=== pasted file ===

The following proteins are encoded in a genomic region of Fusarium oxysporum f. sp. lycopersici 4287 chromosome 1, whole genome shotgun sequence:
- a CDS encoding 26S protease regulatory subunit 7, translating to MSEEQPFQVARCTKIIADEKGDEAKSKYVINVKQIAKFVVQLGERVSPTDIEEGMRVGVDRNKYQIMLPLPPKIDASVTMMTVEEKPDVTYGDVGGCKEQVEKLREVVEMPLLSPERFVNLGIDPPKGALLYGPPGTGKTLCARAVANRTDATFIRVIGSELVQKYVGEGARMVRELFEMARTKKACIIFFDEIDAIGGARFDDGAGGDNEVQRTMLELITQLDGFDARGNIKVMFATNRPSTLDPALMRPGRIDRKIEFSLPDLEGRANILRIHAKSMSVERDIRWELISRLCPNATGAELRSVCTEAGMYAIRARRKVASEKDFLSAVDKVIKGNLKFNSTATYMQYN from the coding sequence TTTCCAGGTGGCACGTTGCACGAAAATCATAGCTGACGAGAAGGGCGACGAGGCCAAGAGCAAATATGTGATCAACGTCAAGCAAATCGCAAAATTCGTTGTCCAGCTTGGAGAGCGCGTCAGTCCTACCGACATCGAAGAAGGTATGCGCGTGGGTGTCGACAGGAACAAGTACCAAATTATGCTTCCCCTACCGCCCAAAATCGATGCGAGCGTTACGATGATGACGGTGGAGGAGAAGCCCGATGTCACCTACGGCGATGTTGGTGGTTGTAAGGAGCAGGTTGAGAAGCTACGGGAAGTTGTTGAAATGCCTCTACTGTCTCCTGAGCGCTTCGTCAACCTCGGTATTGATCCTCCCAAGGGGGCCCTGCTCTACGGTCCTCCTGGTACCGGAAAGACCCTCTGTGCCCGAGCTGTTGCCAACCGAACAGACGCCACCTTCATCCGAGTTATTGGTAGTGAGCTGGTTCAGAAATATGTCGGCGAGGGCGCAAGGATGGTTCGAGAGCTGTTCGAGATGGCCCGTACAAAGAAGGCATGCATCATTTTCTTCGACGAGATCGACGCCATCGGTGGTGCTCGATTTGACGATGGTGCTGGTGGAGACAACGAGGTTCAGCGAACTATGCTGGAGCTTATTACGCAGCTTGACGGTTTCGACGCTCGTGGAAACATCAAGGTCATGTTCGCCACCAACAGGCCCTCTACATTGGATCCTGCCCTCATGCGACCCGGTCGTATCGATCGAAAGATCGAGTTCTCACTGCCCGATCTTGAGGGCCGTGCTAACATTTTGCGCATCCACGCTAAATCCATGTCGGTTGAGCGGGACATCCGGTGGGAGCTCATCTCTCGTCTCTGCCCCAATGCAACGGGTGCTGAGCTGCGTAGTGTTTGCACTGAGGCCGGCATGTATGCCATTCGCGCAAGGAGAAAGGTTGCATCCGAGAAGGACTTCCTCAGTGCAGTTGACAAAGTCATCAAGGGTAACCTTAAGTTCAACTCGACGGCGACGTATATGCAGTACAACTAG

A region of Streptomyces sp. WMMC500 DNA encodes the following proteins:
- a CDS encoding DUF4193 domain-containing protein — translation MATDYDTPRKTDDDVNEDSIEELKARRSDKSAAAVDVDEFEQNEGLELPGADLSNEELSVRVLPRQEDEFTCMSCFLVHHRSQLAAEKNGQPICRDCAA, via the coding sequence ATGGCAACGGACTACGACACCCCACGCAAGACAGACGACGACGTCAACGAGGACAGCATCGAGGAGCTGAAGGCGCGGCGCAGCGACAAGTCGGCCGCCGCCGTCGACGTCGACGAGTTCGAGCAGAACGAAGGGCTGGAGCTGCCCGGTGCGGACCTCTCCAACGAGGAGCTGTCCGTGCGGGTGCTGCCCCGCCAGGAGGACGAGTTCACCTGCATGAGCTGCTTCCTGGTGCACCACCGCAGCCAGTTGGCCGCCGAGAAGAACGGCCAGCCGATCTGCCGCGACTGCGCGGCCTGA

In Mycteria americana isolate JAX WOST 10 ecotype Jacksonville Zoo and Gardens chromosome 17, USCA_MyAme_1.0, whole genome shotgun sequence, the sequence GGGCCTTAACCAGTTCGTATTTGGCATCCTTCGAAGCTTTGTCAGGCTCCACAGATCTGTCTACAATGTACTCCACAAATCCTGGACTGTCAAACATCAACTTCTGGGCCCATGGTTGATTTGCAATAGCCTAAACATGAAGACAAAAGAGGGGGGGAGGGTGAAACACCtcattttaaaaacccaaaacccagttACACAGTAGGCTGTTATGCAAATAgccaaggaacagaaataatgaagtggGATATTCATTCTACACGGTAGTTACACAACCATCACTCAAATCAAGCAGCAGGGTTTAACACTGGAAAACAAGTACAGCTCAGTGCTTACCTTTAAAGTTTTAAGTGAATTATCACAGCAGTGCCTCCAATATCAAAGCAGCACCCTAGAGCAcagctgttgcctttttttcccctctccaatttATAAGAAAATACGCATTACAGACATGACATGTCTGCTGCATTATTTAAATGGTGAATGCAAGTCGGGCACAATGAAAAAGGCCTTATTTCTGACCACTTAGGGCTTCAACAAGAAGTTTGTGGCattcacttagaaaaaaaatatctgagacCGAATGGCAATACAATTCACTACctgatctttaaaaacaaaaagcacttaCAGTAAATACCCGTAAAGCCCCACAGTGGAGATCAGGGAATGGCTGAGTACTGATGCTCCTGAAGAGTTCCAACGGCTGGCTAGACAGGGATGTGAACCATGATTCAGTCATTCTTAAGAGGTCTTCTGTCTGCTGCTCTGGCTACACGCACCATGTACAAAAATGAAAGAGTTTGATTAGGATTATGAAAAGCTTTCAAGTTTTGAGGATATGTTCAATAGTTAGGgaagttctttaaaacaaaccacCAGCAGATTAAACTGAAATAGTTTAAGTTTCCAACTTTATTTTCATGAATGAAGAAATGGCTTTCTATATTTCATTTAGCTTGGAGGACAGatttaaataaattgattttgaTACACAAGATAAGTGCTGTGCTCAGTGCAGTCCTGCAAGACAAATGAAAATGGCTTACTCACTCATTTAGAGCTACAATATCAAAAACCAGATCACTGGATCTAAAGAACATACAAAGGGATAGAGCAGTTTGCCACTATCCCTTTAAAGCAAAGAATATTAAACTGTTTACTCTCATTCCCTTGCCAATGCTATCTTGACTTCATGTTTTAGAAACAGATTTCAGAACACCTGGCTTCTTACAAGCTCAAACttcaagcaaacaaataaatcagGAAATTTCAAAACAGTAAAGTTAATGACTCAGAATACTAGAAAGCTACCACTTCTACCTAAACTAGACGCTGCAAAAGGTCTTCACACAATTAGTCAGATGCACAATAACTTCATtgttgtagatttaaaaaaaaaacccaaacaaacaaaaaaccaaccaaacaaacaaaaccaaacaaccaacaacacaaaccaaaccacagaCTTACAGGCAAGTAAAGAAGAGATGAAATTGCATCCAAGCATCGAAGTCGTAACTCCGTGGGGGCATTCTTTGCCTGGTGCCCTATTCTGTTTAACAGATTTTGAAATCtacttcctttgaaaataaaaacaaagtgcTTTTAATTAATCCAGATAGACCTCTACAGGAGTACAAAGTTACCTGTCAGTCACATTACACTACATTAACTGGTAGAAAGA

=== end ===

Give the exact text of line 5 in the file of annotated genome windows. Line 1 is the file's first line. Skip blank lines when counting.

In Mycteria americana isolate JAX WOST 10 ecotype Jacksonville Zoo and Gardens chromosome 17, USCA_MyAme_1.0, whole genome shotgun sequence, the sequence GGGCCTTAACCAGTTCGTATTTGGCATCCTTCGAAGCTTTGTCAGGCTCCACAGATCTGTCTACAATGTACTCCACAAATCCTGGACTGTCAAACATCAACTTCTGGGCCCATGGTTGATTTGCAATAGCCTAAACATGAAGACAAAAGAGGGGGGGAGGGTGAAACACCtcattttaaaaacccaaaacccagttACACAGTAGGCTGTTATGCAAATAgccaaggaacagaaataatgaagtggGATATTCATTCTACACGGTAGTTACACAACCATCACTCAAATCAAGCAGCAGGGTTTAACACTGGAAAACAAGTACAGCTCAGTGCTTACCTTTAAAGTTTTAAGTGAATTATCACAGCAGTGCCTCCAATATCAAAGCAGCACCCTAGAGCAcagctgttgcctttttttcccctctccaatttATAAGAAAATACGCATTACAGACATGACATGTCTGCTGCATTATTTAAATGGTGAATGCAAGTCGGGCACAATGAAAAAGGCCTTATTTCTGACCACTTAGGGCTTCAACAAGAAGTTTGTGGCattcacttagaaaaaaaatatctgagacCGAATGGCAATACAATTCACTACctgatctttaaaaacaaaaagcacttaCAGTAAATACCCGTAAAGCCCCACAGTGGAGATCAGGGAATGGCTGAGTACTGATGCTCCTGAAGAGTTCCAACGGCTGGCTAGACAGGGATGTGAACCATGATTCAGTCATTCTTAAGAGGTCTTCTGTCTGCTGCTCTGGCTACACGCACCATGTACAAAAATGAAAGAGTTTGATTAGGATTATGAAAAGCTTTCAAGTTTTGAGGATATGTTCAATAGTTAGGgaagttctttaaaacaaaccacCAGCAGATTAAACTGAAATAGTTTAAGTTTCCAACTTTATTTTCATGAATGAAGAAATGGCTTTCTATATTTCATTTAGCTTGGAGGACAGatttaaataaattgattttgaTACACAAGATAAGTGCTGTGCTCAGTGCAGTCCTGCAAGACAAATGAAAATGGCTTACTCACTCATTTAGAGCTACAATATCAAAAACCAGATCACTGGATCTAAAGAACATACAAAGGGATAGAGCAGTTTGCCACTATCCCTTTAAAGCAAAGAATATTAAACTGTTTACTCTCATTCCCTTGCCAATGCTATCTTGACTTCATGTTTTAGAAACAGATTTCAGAACACCTGGCTTCTTACAAGCTCAAACttcaagcaaacaaataaatcagGAAATTTCAAAACAGTAAAGTTAATGACTCAGAATACTAGAAAGCTACCACTTCTACCTAAACTAGACGCTGCAAAAGGTCTTCACACAATTAGTCAGATGCACAATAACTTCATtgttgtagatttaaaaaaaaaacccaaacaaacaaaaaaccaaccaaacaaacaaaaccaaacaaccaacaacacaaaccaaaccacagaCTTACAGGCAAGTAAAGAAGAGATGAAATTGCATCCAAGCATCGAAGTCGTAACTCCGTGGGGGCATTCTTTGCCTGGTGCCCTATTCTGTTTAACAGATTTTGAAATCtacttcctttgaaaataaaaacaaagtgcTTTTAATTAATCCAGATAGACCTCTACAGGAGTACAAAGTTACCTGTCAGTCACATTACACTACATTAACTGGTAGAAAGA